<img height="1" width="1" style="display:none" src="https://www.facebook.com/tr?id=796653390456830&amp;ev=PageView&amp;noscript=1">
  • Share this:

3 min read

Is Google+ Circles Sustainable?

In an earlier post I observed that Google+ Circles is a simple and elegant way to manage contacts and functions just as email lists have always functioned. The circle metaphor and UI design are lovely, but will it pass the test of sustained use? I see some significant challenges.

In an earlier post I observed that Google+ Circles is a simple and elegant way to manage contacts and functions just as email lists have always functioned. The circle metaphor and UI design are lovely, but will it pass the test of sustained use? I see some significant challenges:

1. Managing your circles is a tedious and a huge ongoing burden.

Clustering contacts into topic-specific groups has never been easy. I’ve studied this problem closely over the past few years, since automating this task, at least in the context of organization-based teams, is one of key challenges we are addressing with the Jostle organizational platform. As others have observed, with Google+ Circles, as the enthusiasm of a shiny new interface wanes, the tedium and relentlessness of maintaining contact lists returns:

Pete Pachal, news director of @PCMag comments:

“People want things easy, and Google Circles isn’t easy. It puts the burden on users to take the time to think about each and every contact and put them in a specific bucket. To use the feature effectively, users will certainly have to create new Circles, and that requires even more thought. After using Google+ for a few minutes last night, I was often unsure which Circles to put certain people in and, more to the point, which to leave them out of. And what if you create a new Circle that should include some of the people in other Circles you already have?”

Christopher Allen, in his blog comments:

"In addition I review a few of my Circles every day. I do so by going to “Manage Circles”, then selecting “People in your Circles” and sorting by last name. I choose that letter of the alphabet that corresponds to the day of the month and hover my mouse over each name. (For example, I look at names starting with “L” on July 12th, as “L” is the 12th letter.) Google+ highlights the Circles that each person is in. If they’re in the wrong Circle, I move them. I might even click on some people and review their profile so that I can see who they are—or (if I already know them) see what they are up to lately, update my address book, and maybe send them a brief email. At the end of the month (on the 27th through the 31st) I review my overall Circles lists. This way, over the course of each month I briefly review my entire social network, without spending too much time on it. (I try to spend 10 minutes or so a day.)"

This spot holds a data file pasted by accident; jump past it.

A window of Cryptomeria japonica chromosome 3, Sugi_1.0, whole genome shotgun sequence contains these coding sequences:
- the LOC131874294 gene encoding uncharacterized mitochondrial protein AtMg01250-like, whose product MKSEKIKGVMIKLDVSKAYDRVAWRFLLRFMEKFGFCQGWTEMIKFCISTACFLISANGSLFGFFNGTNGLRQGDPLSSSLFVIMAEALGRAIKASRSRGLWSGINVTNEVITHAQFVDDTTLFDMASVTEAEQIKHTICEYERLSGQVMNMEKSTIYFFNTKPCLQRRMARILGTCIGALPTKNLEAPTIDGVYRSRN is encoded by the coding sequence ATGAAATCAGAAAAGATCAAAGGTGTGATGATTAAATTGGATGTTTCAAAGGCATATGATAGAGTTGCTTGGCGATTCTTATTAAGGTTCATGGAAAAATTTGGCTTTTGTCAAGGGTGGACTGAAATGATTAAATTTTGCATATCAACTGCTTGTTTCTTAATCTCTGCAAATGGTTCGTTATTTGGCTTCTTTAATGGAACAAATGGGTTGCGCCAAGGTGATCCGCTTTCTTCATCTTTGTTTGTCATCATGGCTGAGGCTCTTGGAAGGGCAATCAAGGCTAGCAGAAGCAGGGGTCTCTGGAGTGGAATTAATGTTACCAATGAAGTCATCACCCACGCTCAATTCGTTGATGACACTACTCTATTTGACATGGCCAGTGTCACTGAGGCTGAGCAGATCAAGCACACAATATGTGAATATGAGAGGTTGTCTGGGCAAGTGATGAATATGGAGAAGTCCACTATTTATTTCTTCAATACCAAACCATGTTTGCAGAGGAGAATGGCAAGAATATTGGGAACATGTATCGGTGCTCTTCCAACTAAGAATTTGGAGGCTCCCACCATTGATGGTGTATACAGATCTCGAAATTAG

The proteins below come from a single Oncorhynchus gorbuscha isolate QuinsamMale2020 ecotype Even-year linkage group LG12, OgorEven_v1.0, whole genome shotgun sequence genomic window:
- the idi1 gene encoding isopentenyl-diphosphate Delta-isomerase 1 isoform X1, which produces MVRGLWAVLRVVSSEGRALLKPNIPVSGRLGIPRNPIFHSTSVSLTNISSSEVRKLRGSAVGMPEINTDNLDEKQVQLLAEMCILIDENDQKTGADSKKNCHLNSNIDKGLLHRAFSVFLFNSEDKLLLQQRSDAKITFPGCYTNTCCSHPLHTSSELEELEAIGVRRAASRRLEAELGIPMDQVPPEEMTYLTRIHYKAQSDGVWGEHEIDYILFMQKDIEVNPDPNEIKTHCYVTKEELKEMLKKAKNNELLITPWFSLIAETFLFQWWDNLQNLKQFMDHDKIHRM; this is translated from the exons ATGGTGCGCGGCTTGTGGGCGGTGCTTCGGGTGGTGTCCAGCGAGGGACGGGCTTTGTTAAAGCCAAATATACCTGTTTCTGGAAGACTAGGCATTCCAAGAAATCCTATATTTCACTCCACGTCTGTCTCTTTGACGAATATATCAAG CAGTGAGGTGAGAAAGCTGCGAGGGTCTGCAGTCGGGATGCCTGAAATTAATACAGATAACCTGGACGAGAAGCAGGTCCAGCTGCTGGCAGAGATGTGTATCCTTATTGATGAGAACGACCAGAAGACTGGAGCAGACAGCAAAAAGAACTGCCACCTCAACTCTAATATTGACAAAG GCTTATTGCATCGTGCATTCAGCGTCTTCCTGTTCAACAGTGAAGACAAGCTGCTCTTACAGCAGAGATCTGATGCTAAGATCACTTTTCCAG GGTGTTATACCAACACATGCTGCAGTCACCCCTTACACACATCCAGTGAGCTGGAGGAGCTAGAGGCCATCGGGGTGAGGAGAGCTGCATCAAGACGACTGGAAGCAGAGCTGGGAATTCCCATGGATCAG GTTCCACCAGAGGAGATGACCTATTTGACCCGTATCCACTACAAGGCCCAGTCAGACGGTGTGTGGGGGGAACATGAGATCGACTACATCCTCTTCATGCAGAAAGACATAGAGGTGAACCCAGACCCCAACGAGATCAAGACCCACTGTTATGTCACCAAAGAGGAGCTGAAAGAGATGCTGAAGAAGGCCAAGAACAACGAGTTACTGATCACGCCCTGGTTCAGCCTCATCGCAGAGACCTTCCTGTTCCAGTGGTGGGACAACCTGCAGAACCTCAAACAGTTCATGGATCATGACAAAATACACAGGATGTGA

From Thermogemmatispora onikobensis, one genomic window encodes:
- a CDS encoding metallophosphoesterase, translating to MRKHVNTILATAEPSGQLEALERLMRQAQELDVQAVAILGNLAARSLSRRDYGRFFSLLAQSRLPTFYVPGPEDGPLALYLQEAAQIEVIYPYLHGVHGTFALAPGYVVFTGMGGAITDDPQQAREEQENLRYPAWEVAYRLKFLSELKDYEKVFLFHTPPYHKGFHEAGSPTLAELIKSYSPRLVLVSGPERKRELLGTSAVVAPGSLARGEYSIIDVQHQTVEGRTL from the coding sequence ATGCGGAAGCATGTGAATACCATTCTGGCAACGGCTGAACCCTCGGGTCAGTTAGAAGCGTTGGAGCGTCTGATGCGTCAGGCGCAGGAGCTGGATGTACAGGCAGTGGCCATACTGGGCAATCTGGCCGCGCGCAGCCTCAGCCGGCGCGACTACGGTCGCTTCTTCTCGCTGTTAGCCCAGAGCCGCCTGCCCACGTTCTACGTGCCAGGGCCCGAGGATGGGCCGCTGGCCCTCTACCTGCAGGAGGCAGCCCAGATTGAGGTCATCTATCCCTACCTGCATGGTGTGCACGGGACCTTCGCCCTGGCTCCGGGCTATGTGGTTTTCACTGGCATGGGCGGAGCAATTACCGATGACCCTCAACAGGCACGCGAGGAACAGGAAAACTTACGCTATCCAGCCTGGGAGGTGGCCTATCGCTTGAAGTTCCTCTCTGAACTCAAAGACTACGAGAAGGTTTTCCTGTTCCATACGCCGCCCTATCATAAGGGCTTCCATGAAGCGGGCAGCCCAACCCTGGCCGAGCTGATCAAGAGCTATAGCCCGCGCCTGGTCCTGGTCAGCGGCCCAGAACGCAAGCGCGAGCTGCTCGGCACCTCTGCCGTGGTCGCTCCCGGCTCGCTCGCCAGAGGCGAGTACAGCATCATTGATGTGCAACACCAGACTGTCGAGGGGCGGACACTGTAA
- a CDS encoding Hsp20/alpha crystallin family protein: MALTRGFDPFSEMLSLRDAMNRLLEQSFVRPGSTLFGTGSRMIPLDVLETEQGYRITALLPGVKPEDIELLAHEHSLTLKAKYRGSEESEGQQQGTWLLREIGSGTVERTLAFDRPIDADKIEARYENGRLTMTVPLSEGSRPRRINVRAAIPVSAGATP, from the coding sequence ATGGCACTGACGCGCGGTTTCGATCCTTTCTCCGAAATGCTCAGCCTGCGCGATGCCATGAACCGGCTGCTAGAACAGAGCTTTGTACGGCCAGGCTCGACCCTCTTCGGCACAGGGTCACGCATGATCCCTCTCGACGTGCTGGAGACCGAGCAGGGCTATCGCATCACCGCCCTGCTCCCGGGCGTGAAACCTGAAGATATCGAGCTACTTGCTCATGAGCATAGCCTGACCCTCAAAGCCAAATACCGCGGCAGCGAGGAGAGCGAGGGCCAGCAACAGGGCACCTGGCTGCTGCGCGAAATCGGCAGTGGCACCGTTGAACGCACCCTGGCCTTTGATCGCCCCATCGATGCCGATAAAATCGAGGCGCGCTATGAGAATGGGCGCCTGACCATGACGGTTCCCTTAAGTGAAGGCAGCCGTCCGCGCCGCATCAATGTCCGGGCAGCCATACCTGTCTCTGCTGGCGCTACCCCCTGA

2. Privacy and streaming content at this granular level is too cognitively taxing.

Users will be taxed, having to manage “who gets what and when”... Although the "who sees what and how" view mode is slick... it is still too granular and needs to be micromanaged. Posting to a limited list of people is a big change from existing social networks such as Facebook, where posts are sent to all mutual friends by default, or Twitter, where posts are public. This change forces you to think more deeply about your social graph and who should see each item you post. You must explicitly say which “Circles” you wish to share with. Tedious.

3. All or nothing.

You need to be tribal and exclusive to Google products in order to squeeze much value of Google+. Mike Elgan, for example, has “given up all other social tools and is currently on a 100% Google+ diet”.

In his “Google+ is the social backbone” blog post, Edd Dumbill comments:

“… one company alone should not have the power to manage identity for everyone. A workable and safe social backbone must support competition and choice, while still retaining the benefits of the network. Email interoperability was created not by the domination of one system, but by standards for communication.”

We live in an ever-evolving, rapidly-changing, app-enabled world. Products either need to do a point task extremely well, or they need to glue the point solutions together in a simple and open way. Surely we are at the point where “mega-silo” and walled garden approaches cannot win.

Google+ may be the rapidly growing seed of a web-wide social backbone, and the catalyst for the ultimate uniting of the social graph. All it will take on Google's part is a step of openness. As internet search connects people to documents across the internet, the social backbone connects people to each other directly, across the full span of internet-wide activity.

My guess? Google will play for dominance, Circle fatigue will set in, and Google+ will struggle along in the footsteps of Google Wave or Google Buzz.

Stay tuned for my next post, where I will explore the most positive aspect of the “new” Google – their shift to people-centric visual design.

David Humphrey
@dbhumphrey

Read more by
Jostle

  • Share this:

Add your comments